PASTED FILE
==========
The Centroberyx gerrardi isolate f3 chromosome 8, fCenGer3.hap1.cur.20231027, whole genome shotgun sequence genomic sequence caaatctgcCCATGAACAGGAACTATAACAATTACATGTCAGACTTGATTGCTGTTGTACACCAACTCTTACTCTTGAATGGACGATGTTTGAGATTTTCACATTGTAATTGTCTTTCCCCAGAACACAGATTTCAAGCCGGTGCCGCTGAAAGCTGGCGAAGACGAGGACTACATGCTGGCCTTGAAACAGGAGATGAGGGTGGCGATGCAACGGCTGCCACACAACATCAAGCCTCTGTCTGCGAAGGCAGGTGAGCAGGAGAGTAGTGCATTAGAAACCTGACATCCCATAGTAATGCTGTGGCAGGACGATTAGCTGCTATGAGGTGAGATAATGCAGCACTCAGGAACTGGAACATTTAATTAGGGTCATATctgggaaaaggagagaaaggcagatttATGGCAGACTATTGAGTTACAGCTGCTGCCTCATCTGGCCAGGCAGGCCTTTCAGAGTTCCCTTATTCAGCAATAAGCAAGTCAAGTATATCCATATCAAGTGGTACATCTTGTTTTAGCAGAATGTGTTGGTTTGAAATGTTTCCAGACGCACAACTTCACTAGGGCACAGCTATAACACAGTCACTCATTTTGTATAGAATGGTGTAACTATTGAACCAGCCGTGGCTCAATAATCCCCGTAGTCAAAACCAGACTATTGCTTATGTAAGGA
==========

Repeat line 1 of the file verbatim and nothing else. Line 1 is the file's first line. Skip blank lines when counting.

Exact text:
The Centroberyx gerrardi isolate f3 chromosome 8, fCenGer3.hap1.cur.20231027, whole genome shotgun sequence genomic sequence caaatctgcCCATGAACAGGAACTATAACAATTACATGTCAGACTTGATTGCTGTTGTACACCAACTCTTACTCTTGAATGGACGATGTTTGAGATTTTCACATTGTAATTGTCTTTCCCCAGAACACAGATTTCAAGCCGGTGCCGCTGAAAGCTGGCGAAGACGAGGACTACATGCTGGCCTTGAAACAGGAGATGAGGGTGGCGATGCAACGGCTGCCACACAACATCAAGCCTCTGTCTGCGAAGGCAGGTGAGCAGGAGAGTAGTGCATTAGAAACCTGACATCCCATAGTAATGCTGTGGCAGGACGATTAGCTGCTATGAGGTGAGATAATGCAGCACTCAGGAACTGGAACATTTAATTAGGGTCATATctgggaaaaggagagaaaggcagatttATGGCAGACTATTGAGTTACAGCTGCTGCCTCATCTGGCCAGGCAGGCCTTTCAGAGTTCCCTTATTCAGCAATAAGCAAGTCAAGTATATCCATATCAAGTGGTACATCTTGTTTTAGCAGAATGTGTTGGTTTGAAATGTTTCCAGACGCACAACTTCACTAGGGCACAGCTATAACACAGTCACTCATTTTGTATAGAATGGTGTAACTATTGAACCAGCCGTGGCTCAATAATCCCCGTAGTCAAAACCAGACTATTGCTTATGTAAGGA